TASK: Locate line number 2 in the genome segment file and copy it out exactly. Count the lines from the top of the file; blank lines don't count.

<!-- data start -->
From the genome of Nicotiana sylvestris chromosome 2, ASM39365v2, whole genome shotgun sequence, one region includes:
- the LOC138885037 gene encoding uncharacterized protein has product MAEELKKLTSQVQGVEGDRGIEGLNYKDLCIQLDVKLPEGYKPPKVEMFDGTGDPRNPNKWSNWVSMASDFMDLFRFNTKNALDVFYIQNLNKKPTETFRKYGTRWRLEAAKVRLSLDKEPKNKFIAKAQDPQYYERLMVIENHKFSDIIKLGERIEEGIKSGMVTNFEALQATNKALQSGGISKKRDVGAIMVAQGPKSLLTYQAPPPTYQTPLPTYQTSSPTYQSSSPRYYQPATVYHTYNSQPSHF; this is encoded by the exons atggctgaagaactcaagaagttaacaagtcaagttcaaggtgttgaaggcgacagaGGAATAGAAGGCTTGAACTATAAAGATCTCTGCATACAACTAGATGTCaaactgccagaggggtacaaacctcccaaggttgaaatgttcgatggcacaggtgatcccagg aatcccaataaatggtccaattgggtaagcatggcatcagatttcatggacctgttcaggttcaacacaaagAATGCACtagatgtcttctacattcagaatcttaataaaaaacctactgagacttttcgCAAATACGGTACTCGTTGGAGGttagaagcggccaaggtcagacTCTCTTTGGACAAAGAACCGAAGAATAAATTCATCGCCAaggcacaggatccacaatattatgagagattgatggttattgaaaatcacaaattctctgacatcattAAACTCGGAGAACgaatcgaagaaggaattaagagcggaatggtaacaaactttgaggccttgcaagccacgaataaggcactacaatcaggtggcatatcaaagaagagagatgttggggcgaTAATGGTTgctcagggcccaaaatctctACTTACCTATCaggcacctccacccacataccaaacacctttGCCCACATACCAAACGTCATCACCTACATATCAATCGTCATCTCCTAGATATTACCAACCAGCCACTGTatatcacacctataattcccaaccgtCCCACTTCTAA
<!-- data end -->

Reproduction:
- the LOC138885037 gene encoding uncharacterized protein has product MAEELKKLTSQVQGVEGDRGIEGLNYKDLCIQLDVKLPEGYKPPKVEMFDGTGDPRNPNKWSNWVSMASDFMDLFRFNTKNALDVFYIQNLNKKPTETFRKYGTRWRLEAAKVRLSLDKEPKNKFIAKAQDPQYYERLMVIENHKFSDIIKLGERIEEGIKSGMVTNFEALQATNKALQSGGISKKRDVGAIMVAQGPKSLLTYQAPPPTYQTPLPTYQTSSPTYQSSSPRYYQPATVYHTYNSQPSHF; this is encoded by the exons atggctgaagaactcaagaagttaacaagtcaagttcaaggtgttgaaggcgacagaGGAATAGAAGGCTTGAACTATAAAGATCTCTGCATACAACTAGATGTCaaactgccagaggggtacaaacctcccaaggttgaaatgttcgatggcacaggtgatcccagg aatcccaataaatggtccaattgggtaagcatggcatcagatttcatggacctgttcaggttcaacacaaagAATGCACtagatgtcttctacattcagaatcttaataaaaaacctactgagacttttcgCAAATACGGTACTCGTTGGAGGttagaagcggccaaggtcagacTCTCTTTGGACAAAGAACCGAAGAATAAATTCATCGCCAaggcacaggatccacaatattatgagagattgatggttattgaaaatcacaaattctctgacatcattAAACTCGGAGAACgaatcgaagaaggaattaagagcggaatggtaacaaactttgaggccttgcaagccacgaataaggcactacaatcaggtggcatatcaaagaagagagatgttggggcgaTAATGGTTgctcagggcccaaaatctctACTTACCTATCaggcacctccacccacataccaaacacctttGCCCACATACCAAACGTCATCACCTACATATCAATCGTCATCTCCTAGATATTACCAACCAGCCACTGTatatcacacctataattcccaaccgtCCCACTTCTAA